Take the 2-minute tour ×
Stack Overflow is a question and answer site for professional and enthusiast programmers. It's 100% free, no registration required.

Why does this issue a badmatch error? I can't figure out why this would fail:

<<IpAddr, ":*:*">> = <<"2a01:e34:ee8b:c080:a542:ffaf:*:*">>.
share|improve this question

2 Answers 2

up vote 5 down vote accepted

Pattern matching of a binary proceeds left-to-right so it will match IpAddr first before it tries the following segment. There is no back-tracking until there is a match. A default typed variable like IpAddr matches one byte. See Bit Syntax Expressions and Bit Syntax for a proper description and more examples.

As alternative to using pattern matching here you might consider using the binary module. There are two functions which could be useful to you: binary:match/2/3 and binary:split/2/3. These search which may better fit your problem.

As a last alternative you could try using regular expressions and the re module.

share|improve this answer

You need to specify the size of IpAddr so that it can be pattern-matched:

1> <<IpAddr:28/binary, ":*:*">> = <<"2a01:e34:ee8b:c080:a542:ffaf:*:*">>.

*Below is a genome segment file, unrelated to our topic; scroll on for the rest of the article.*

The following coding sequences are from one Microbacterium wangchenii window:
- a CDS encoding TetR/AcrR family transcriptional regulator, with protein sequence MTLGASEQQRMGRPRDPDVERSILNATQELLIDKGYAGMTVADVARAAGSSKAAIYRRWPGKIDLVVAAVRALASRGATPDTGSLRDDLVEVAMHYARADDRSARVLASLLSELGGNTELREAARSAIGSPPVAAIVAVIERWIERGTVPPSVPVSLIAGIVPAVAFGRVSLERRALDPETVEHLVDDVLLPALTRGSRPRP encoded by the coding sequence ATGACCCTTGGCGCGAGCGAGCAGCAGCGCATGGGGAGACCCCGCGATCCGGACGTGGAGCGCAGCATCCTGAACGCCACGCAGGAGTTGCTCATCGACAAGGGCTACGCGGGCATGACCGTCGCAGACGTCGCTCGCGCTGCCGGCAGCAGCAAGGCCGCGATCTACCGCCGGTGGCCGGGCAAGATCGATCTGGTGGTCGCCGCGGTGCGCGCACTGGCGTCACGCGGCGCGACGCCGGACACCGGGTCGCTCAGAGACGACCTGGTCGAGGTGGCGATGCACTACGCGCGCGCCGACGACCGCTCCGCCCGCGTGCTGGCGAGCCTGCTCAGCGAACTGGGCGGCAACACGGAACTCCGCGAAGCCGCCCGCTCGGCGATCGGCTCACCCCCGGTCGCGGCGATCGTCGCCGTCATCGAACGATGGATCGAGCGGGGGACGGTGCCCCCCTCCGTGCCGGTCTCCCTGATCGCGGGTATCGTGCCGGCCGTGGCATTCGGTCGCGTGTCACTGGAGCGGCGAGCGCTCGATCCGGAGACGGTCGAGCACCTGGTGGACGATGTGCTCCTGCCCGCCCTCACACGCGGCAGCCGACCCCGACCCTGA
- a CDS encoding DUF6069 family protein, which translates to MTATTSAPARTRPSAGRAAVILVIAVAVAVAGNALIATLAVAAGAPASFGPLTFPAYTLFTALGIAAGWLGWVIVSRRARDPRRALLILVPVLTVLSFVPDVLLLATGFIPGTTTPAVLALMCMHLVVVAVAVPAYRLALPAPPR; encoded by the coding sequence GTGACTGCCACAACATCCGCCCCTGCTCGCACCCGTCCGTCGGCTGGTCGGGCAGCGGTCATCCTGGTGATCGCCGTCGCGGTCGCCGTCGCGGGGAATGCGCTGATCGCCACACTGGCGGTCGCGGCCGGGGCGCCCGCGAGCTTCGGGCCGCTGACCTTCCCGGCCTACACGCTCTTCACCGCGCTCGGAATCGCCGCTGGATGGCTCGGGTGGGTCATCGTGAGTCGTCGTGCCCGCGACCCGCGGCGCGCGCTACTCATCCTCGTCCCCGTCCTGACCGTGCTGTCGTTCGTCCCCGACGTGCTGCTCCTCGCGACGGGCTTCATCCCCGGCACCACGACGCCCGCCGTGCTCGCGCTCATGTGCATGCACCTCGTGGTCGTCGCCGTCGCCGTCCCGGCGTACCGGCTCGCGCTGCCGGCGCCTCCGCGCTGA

2> IpAddr.
share|improve this answer
What if the size is variable? –  jshadyjlo Jul 2 '12 at 21:18
That won't happen in this case, right? If so, the number of bytes can also be read from a variable: IpAddr:IpLength/binary. –  Diego Sevilla Jul 2 '12 at 21:44
Unfortunately in this case it can as the number of characters in eacg segment can vary. –  rvirding Jul 3 '12 at 10:16
@DiegoSevilla I don't think erlang can do this. It will error with IpLength is unbound. –  Bin Wang Aug 14 '13 at 6:34

Your Answer


By posting your answer, you agree to the privacy policy and terms of service.

Not the answer you're looking for? Browse other questions tagged or ask your own question.